HOUSTON – Bernice Duff held community activist Quanell X in high regard.
"I thought of Quanell X as a leader," she said. "Because that's what you see on the news is him helping people."
So when Duff had a problem, especially one she thought involved an injustice, she went to the activist for help. Her son Devin had been charged with murder, and she believed he was innocent.
"This was a time when I was vulnerable, I was emotional,” Duff said.
But when she spoke with Quanell X, she said she got, not one, but two surprises.
"He told me to come up with $2,000 and he can help me," Duff said.
The second thing Duff said she didn't see coming was a contract the activist required her to sign. The I-Team shared a copy with longtime activist and historian of activism Lecia Brooks, with the Southern Poverty Law Center.
"It's just ridiculous," she said.
Brooks is not an attorney, but she said not only is it highly unusual for an activist to make those seeking help sign a contract, but called the one used by Quanell X grossly one-sided.
"This is what I'm going to do, this is what you have to pay me, and by the way, if you lie to me, then I don't have to do anything," she said.
Brooks was referring to some of the language in the contract, including “if at any time we find out from working the case that the complaint is not factual … we reserve the right to step away." In that event, the Quanell X contract states “we reserve the right to use any funding left over."
So the I-Team had some questions for Quanell X himself about the document.
I-Team: “It seems very one sided."
Quanell X: "No, to me it's not."
I-Team: “You're kidding me."
Quanell X: "No, it's not very one sided."
I-Team: "When viewers see this they're not going to see that it's totally in your favor? It's 'give me the money, and if we find one little thing wrong, we get to keep your money.'”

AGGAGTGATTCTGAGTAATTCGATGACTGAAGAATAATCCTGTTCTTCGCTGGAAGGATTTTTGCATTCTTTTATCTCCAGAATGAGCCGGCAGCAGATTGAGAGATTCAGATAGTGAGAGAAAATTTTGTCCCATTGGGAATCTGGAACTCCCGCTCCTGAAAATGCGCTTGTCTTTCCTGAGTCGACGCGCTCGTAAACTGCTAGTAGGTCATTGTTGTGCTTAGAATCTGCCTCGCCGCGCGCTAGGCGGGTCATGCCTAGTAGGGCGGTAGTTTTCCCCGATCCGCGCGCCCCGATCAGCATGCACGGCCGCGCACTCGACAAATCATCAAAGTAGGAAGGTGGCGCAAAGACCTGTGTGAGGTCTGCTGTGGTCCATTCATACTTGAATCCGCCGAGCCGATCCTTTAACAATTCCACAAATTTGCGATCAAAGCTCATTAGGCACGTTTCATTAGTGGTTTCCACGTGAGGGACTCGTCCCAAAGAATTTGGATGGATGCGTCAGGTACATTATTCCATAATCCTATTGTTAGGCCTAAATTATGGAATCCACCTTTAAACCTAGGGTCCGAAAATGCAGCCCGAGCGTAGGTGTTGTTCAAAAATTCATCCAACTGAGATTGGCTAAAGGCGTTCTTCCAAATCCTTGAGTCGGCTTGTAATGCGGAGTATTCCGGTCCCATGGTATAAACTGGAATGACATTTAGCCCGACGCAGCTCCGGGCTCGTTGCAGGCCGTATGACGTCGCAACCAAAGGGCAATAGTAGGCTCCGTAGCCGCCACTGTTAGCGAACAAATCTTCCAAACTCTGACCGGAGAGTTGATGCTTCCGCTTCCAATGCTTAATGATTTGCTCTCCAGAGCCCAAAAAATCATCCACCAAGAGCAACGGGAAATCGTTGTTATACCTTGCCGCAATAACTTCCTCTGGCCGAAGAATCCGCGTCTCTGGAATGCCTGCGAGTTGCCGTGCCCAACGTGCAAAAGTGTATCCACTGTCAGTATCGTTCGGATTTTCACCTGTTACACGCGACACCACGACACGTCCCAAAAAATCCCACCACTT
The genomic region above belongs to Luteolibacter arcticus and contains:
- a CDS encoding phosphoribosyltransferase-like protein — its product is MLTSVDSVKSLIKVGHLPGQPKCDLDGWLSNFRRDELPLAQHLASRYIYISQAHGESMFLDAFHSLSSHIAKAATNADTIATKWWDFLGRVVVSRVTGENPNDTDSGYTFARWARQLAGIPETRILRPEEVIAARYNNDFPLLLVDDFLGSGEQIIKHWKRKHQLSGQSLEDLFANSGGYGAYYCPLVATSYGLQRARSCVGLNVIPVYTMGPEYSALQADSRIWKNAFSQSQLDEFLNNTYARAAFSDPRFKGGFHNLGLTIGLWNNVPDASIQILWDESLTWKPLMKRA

Quanell X: “Well, that's never been the case."
The activist also said it's common for people to be less than truthful when claiming racial injustice and the contract is to legally protect him.
"At least 60 percent are not telling the truth" said Quanell X. "That hurts, that's painful, but it's true."
But the I-Team also wanted to know how the monies that come in are handled.
I-Team: "Do they go into Quanell X's checkbook?"
Quanell X: “No they don't go into my quote, unquote checkbook, but a lot the resources are given to me, and I personally, with the help of my secretary, keep the books."
He said the books are kept with the non-profit corporations he’s incorporated with the State of Texas. But the I-Team has learned there’s just one problem with that—Uncle Sam. Neither of his non-profits, the New Black Muslim Movement nor the New Black Muslims for Christ the Messiah, have filed the proper Internal Revenue Service forms.
I-Team: “You have not filed anything the way the law requires.”
Quanell X: “We have made some errors and we're working to get that corrected."
I-Team: "Is there openness and transparency with your finances?"
Quanell X: "Yes, there is absolutely, and we're willing to provide that documentation.”
I-Team: “I'd love to see it.”
Quanell X: "Well, we'll work on getting it to you Jeremy."
However, a few weeks after our interview, Quanell X told the I-Team his attorney had advised him not to release any financial records.
So the question remains, how much money are we talking about?
In our sit-down interview, Quanell X told the I-Team his organizations take in less than $40,000 a year. But since he hasn’t filed those IRS forms, there’s no way to know.
Back to the case of Bernice Duff, she complains that although Quanell X worked on her son's case, he eventually stopped helping.
Quanell said no, the case is not complete.